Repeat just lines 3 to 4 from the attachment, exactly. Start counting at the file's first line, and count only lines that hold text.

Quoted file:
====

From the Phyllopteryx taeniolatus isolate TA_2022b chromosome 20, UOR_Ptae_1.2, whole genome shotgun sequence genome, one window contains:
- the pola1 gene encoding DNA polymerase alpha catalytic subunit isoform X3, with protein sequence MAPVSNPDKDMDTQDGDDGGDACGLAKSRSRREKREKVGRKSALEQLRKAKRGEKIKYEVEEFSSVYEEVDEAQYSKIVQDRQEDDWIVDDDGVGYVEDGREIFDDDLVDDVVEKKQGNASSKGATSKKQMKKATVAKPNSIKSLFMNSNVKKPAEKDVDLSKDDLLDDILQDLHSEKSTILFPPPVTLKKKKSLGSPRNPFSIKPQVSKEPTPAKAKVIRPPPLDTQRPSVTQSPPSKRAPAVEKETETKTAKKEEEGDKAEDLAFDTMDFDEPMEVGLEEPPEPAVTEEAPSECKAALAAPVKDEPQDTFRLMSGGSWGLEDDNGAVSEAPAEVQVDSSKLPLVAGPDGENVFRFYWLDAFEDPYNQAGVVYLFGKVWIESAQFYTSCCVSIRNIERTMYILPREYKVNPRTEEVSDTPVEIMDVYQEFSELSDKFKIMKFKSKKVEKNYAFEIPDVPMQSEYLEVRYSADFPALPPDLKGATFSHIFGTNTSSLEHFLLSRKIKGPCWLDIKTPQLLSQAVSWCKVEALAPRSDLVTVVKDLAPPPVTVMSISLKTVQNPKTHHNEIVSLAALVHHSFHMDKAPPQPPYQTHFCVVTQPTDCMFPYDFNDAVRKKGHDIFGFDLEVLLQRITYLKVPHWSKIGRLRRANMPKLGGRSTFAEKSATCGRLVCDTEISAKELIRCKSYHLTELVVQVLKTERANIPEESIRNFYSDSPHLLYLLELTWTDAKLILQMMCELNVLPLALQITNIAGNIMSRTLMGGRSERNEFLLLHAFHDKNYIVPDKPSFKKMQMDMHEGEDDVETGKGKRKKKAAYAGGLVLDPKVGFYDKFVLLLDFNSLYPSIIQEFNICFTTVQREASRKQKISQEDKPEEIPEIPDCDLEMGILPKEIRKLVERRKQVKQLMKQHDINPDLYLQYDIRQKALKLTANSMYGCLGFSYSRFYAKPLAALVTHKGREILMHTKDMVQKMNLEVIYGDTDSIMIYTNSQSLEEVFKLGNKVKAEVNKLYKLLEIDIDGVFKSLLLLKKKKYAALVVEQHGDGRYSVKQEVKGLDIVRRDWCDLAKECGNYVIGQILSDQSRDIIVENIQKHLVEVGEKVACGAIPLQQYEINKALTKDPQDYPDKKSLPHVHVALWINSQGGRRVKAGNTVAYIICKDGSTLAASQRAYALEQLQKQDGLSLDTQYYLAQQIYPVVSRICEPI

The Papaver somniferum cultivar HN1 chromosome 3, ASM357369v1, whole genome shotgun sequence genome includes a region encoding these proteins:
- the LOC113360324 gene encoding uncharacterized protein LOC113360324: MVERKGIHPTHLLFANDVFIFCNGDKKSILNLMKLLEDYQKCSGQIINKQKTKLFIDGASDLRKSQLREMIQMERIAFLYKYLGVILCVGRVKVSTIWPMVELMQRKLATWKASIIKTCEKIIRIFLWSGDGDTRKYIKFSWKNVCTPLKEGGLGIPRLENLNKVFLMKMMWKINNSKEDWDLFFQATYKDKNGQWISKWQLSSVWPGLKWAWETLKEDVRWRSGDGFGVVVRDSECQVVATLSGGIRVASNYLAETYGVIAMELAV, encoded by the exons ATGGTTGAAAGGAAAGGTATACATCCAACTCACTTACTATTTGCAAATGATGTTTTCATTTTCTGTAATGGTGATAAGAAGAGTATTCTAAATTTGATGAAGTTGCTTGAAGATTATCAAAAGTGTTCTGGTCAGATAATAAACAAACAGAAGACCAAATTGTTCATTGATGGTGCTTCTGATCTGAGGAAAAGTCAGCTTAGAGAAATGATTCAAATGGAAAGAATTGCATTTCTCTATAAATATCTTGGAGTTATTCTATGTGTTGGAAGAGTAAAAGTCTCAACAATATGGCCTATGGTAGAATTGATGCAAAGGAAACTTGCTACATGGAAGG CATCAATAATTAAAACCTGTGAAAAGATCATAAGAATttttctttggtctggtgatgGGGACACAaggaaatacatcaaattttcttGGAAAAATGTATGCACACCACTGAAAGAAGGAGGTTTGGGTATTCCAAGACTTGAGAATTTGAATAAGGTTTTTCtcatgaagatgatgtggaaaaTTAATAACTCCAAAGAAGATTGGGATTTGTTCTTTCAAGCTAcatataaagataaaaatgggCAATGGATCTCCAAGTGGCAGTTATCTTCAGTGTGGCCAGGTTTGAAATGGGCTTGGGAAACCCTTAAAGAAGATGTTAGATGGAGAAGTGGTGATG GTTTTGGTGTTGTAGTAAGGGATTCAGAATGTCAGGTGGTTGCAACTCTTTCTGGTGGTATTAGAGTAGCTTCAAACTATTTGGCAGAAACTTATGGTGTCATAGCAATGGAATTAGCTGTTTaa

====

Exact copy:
The Papaver somniferum cultivar HN1 chromosome 3, ASM357369v1, whole genome shotgun sequence genome includes a region encoding these proteins:
- the LOC113360324 gene encoding uncharacterized protein LOC113360324: MVERKGIHPTHLLFANDVFIFCNGDKKSILNLMKLLEDYQKCSGQIINKQKTKLFIDGASDLRKSQLREMIQMERIAFLYKYLGVILCVGRVKVSTIWPMVELMQRKLATWKASIIKTCEKIIRIFLWSGDGDTRKYIKFSWKNVCTPLKEGGLGIPRLENLNKVFLMKMMWKINNSKEDWDLFFQATYKDKNGQWISKWQLSSVWPGLKWAWETLKEDVRWRSGDGFGVVVRDSECQVVATLSGGIRVASNYLAETYGVIAMELAV, encoded by the exons ATGGTTGAAAGGAAAGGTATACATCCAACTCACTTACTATTTGCAAATGATGTTTTCATTTTCTGTAATGGTGATAAGAAGAGTATTCTAAATTTGATGAAGTTGCTTGAAGATTATCAAAAGTGTTCTGGTCAGATAATAAACAAACAGAAGACCAAATTGTTCATTGATGGTGCTTCTGATCTGAGGAAAAGTCAGCTTAGAGAAATGATTCAAATGGAAAGAATTGCATTTCTCTATAAATATCTTGGAGTTATTCTATGTGTTGGAAGAGTAAAAGTCTCAACAATATGGCCTATGGTAGAATTGATGCAAAGGAAACTTGCTACATGGAAGG CATCAATAATTAAAACCTGTGAAAAGATCATAAGAATttttctttggtctggtgatgGGGACACAaggaaatacatcaaattttcttGGAAAAATGTATGCACACCACTGAAAGAAGGAGGTTTGGGTATTCCAAGACTTGAGAATTTGAATAAGGTTTTTCtcatgaagatgatgtggaaaaTTAATAACTCCAAAGAAGATTGGGATTTGTTCTTTCAAGCTAcatataaagataaaaatgggCAATGGATCTCCAAGTGGCAGTTATCTTCAGTGTGGCCAGGTTTGAAATGGGCTTGGGAAACCCTTAAAGAAGATGTTAGATGGAGAAGTGGTGATG GTTTTGGTGTTGTAGTAAGGGATTCAGAATGTCAGGTGGTTGCAACTCTTTCTGGTGGTATTAGAGTAGCTTCAAACTATTTGGCAGAAACTTATGGTGTCATAGCAATGGAATTAGCTGTTTaa